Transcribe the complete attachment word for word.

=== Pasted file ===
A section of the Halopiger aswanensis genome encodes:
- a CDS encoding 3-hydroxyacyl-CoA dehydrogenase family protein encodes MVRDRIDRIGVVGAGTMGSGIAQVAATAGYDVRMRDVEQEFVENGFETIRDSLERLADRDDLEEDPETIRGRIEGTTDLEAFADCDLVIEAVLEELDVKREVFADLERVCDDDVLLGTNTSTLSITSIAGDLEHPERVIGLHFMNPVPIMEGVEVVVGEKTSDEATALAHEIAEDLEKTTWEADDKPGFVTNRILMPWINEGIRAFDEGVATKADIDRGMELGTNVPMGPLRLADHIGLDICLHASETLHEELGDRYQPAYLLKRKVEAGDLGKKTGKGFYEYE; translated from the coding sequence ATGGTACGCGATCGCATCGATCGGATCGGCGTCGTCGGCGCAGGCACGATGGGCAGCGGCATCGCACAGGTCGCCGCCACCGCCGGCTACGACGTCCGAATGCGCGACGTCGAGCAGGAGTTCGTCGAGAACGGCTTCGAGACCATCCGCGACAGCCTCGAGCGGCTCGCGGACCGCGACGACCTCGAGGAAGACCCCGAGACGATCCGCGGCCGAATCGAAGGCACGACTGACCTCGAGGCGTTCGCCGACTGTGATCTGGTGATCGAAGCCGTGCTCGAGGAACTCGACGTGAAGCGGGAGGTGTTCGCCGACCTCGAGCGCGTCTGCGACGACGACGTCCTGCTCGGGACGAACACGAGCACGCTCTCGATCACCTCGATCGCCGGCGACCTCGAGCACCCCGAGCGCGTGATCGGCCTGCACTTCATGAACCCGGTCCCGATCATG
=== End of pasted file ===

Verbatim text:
A section of the Halopiger aswanensis genome encodes:
- a CDS encoding 3-hydroxyacyl-CoA dehydrogenase family protein encodes MVRDRIDRIGVVGAGTMGSGIAQVAATAGYDVRMRDVEQEFVENGFETIRDSLERLADRDDLEEDPETIRGRIEGTTDLEAFADCDLVIEAVLEELDVKREVFADLERVCDDDVLLGTNTSTLSITSIAGDLEHPERVIGLHFMNPVPIMEGVEVVVGEKTSDEATALAHEIAEDLEKTTWEADDKPGFVTNRILMPWINEGIRAFDEGVATKADIDRGMELGTNVPMGPLRLADHIGLDICLHASETLHEELGDRYQPAYLLKRKVEAGDLGKKTGKGFYEYE; translated from the coding sequence ATGGTACGCGATCGCATCGATCGGATCGGCGTCGTCGGCGCAGGCACGATGGGCAGCGGCATCGCACAGGTCGCCGCCACCGCCGGCTACGACGTCCGAATGCGCGACGTCGAGCAGGAGTTCGTCGAGAACGGCTTCGAGACCATCCGCGACAGCCTCGAGCGGCTCGCGGACCGCGACGACCTCGAGGAAGACCCCGAGACGATCCGCGGCCGAATCGAAGGCACGACTGACCTCGAGGCGTTCGCCGACTGTGATCTGGTGATCGAAGCCGTGCTCGAGGAACTCGACGTGAAGCGGGAGGTGTTCGCCGACCTCGAGCGCGTCTGCGACGACGACGTCCTGCTCGGGACGAACACGAGCACGCTCTCGATCACCTCGATCGCCGGCGACCTCGAGCACCCCGAGCGCGTGATCGGCCTGCACTTCATGAACCCGGTCCCGATCATG